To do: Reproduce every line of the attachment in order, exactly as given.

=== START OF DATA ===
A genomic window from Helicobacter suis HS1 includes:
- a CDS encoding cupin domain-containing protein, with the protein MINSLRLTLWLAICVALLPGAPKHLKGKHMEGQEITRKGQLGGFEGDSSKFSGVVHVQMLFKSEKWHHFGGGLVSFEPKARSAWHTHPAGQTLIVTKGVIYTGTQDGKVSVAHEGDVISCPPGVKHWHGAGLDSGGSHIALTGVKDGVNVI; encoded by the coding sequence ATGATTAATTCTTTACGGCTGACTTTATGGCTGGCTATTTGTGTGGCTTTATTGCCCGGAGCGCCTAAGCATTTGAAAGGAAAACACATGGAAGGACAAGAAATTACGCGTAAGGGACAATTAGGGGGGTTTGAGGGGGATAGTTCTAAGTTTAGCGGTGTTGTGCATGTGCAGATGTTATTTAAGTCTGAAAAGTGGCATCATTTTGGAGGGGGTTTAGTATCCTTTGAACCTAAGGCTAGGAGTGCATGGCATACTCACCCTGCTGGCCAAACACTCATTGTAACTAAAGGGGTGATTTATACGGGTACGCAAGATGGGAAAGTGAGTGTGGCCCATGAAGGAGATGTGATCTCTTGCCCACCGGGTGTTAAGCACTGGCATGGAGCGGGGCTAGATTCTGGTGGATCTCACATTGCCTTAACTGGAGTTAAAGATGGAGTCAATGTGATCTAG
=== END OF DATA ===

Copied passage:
A genomic window from Helicobacter suis HS1 includes:
- a CDS encoding cupin domain-containing protein, with the protein MINSLRLTLWLAICVALLPGAPKHLKGKHMEGQEITRKGQLGGFEGDSSKFSGVVHVQMLFKSEKWHHFGGGLVSFEPKARSAWHTHPAGQTLIVTKGVIYTGTQDGKVSVAHEGDVISCPPGVKHWHGAGLDSGGSHIALTGVKDGVNVI; encoded by the coding sequence ATGATTAATTCTTTACGGCTGACTTTATGGCTGGCTATTTGTGTGGCTTTATTGCCCGGAGCGCCTAAGCATTTGAAAGGAAAACACATGGAAGGACAAGAAATTACGCGTAAGGGACAATTAGGGGGGTTTGAGGGGGATAGTTCTAAGTTTAGCGGTGTTGTGCATGTGCAGATGTTATTTAAGTCTGAAAAGTGGCATCATTTTGGAGGGGGTTTAGTATCCTTTGAACCTAAGGCTAGGAGTGCATGGCATACTCACCCTGCTGGCCAAACACTCATTGTAACTAAAGGGGTGATTTATACGGGTACGCAAGATGGGAAAGTGAGTGTGGCCCATGAAGGAGATGTGATCTCTTGCCCACCGGGTGTTAAGCACTGGCATGGAGCGGGGCTAGATTCTGGTGGATCTCACATTGCCTTAACTGGAGTTAAAGATGGAGTCAATGTGATCTAG